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-   -   Louet s15 vs Cassandra wheel (http://www.knittinghelp.com/forum/showthread.php?t=114866)

ZoeS 10-10-2013 09:55 AM

Louet s15 vs Cassandra wheel
 
I am comparing these two for a more mellow wheel, that is slower and less demanding than my other wheel.

Cassandra:
http://www.etsy.com/ca/listing/10923...Spinning+wheel (+100$ to ship)

Louet:
http://ottawa.kijiji.ca/c-buy-and-se...AdIdZ510670318

The Louett is cheaper, but the Cas has a double treadle. The Louett is better known, but has some negative reviews. The Cas has PVC bobbins, but the Louett is ugly as sin.

Any input is welcome!

DogCatMom 10-10-2013 02:03 PM

What wheel do you have now? Is it in good shape (i.e., drive band has good tension, footmen have good connection to conrod and treadle[s], all parts spin freely)?

Well-made wheels can work for over 150 years; ask many spinners who work on "old" wheels. :)

If at all possible, test the Louet; there's a direct-importer in Canada (but I don't know your location). It has lots of fans for its smooth action. I'm not familiar with the Cassandra, but why would a wooden wheel use PVC bobbins? The photo you linked doesn't show them.

Hope it all works out.

ZoeS 10-10-2013 03:37 PM

I am not sure what kind of wheel I have.



It definitely works, it's just REALLY fast and I can't draft fast enough, so I end up with thick, over-twisted yarn. Plus, it only has one small bobbin and a small orifice. I have no intentions of getting rid of it, but I get frustrated with it. You know that weird, tingly, sweaty feeling you get when you're frustrated? Haha, maybe it's just me. But I have yet to master it.

I'd love to try the Louet before I commit but it's a few hours away so unless there's something dreadfully wrong with it, I'm kind of committed to it if I make the trip.

I have learned a lot more about the Cassandra (the maker has a forum on Ravelry and youtube videos which have proven insightful) and am leaning in that direction. I think.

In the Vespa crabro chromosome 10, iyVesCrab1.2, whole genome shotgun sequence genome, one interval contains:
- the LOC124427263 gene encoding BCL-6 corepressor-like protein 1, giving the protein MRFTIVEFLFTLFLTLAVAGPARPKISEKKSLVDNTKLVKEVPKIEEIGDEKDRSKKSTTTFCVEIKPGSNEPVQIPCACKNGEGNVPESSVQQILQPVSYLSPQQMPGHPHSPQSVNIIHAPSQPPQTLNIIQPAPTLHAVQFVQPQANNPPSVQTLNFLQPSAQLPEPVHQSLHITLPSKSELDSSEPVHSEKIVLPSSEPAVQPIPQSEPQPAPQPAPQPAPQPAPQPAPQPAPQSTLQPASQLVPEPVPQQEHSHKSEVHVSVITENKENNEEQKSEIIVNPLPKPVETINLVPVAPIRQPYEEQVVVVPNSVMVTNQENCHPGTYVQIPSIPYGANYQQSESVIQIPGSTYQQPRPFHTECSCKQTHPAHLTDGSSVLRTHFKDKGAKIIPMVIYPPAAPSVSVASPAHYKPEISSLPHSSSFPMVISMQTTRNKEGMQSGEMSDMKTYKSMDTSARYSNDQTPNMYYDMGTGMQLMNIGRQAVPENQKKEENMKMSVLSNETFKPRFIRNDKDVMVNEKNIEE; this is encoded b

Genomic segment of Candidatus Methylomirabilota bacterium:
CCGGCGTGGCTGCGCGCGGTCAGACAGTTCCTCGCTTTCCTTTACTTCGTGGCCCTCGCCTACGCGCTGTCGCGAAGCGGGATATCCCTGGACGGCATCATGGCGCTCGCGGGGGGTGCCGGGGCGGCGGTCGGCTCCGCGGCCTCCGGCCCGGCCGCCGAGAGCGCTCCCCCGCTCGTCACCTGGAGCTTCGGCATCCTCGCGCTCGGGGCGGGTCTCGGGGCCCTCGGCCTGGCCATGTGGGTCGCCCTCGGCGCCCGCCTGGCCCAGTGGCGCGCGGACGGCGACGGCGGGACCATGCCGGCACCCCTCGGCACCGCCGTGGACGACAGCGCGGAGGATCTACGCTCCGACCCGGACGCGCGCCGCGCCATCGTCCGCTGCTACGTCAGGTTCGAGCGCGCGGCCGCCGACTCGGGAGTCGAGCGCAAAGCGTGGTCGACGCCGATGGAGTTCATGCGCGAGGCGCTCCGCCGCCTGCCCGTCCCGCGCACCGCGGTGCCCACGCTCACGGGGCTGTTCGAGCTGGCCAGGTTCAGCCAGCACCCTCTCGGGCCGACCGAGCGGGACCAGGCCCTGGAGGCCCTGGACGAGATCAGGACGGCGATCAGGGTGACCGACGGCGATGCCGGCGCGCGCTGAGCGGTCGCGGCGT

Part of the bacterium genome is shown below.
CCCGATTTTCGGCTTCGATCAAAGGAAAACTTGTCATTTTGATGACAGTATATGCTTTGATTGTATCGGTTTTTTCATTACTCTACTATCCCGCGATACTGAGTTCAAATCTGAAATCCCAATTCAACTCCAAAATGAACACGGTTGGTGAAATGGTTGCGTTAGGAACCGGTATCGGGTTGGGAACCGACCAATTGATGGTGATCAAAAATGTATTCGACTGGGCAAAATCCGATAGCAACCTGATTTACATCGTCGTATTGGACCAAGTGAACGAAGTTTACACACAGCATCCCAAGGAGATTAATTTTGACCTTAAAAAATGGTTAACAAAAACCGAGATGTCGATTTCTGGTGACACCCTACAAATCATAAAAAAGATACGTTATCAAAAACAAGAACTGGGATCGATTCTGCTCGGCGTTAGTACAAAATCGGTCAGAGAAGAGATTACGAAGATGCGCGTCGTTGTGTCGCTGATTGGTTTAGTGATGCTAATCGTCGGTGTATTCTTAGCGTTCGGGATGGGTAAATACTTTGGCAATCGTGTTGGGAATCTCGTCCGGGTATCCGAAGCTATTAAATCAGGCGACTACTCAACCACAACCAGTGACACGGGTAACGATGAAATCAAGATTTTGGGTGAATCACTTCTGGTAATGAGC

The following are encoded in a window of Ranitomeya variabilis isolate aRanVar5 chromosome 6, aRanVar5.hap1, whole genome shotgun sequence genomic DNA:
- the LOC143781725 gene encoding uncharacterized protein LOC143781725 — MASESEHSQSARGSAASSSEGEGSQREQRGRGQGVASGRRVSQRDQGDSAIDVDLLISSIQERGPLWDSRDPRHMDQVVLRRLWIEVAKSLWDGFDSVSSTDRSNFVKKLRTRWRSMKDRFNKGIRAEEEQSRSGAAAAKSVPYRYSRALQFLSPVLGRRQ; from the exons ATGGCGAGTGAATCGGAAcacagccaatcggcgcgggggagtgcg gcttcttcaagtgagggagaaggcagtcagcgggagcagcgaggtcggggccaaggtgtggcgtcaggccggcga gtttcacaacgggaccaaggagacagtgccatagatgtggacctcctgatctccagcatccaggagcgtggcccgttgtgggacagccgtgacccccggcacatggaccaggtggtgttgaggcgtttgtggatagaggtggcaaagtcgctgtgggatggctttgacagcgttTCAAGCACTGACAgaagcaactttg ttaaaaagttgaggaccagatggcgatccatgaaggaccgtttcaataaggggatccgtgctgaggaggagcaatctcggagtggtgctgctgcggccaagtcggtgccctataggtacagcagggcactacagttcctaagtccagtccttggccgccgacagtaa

No idea why they use PVC instead of wood - it doesn't make sense to me, either! That said, the maker (John) is pretty active in responding to questions and has a valid reason for everything he's done in creating these wheels, so I'm sure there's a reason for it. Or maybe it's just a cost thing. On the description it comes with 4 (or maybe 8?) bobbins so I guess a cheaper bobbin keeps the price a bit lower, which I can appreciate.

Ah - here's the bobbins:
http://www.etsy.com/listing/12736706...?ref=related-0
http://www.etsy.com/listing/12736677...?ref=related-0

ZoeS 10-10-2013 09:20 PM

"On the bobbins: I chose the PVC core for the simple reason: To consistently drill a wooden core takes expensive bits and tools, well out of the reasonable price range. By using PVC, with turned wood ends, I get a stable size/diameter, with good rigidity in the length needed with light weight, and low cost. So, I can offer extra bobbins in packages, and sell them for $10, a price far lower than most makers extra bobbins."

That's the reason for the PVC bobbins :)

DogCatMom 10-12-2013 10:12 AM

A narrow orifice often means that the wheel was originally designed to spin flax (linen). Not 100%, but often.

If you're on Ravelry, send a photo of this wheel to the group Antique Spinning Wheels. They'll not only identify it but probably give you the name of someone who can get it into tip-top shape *and* help you with ratios.

New spinners (I may sound experienced, but my physical skills are those of a beginner) often treadle too fast and make the wheel grab the fiber more quickly than they can draft it. Practice treadling without any fiber in your hands; maybe read a book or pet a cat/dog. A steady, regular rhythm is good.

But check things out w/Antique Spinning Wheels; it's truly an amazing group. :)


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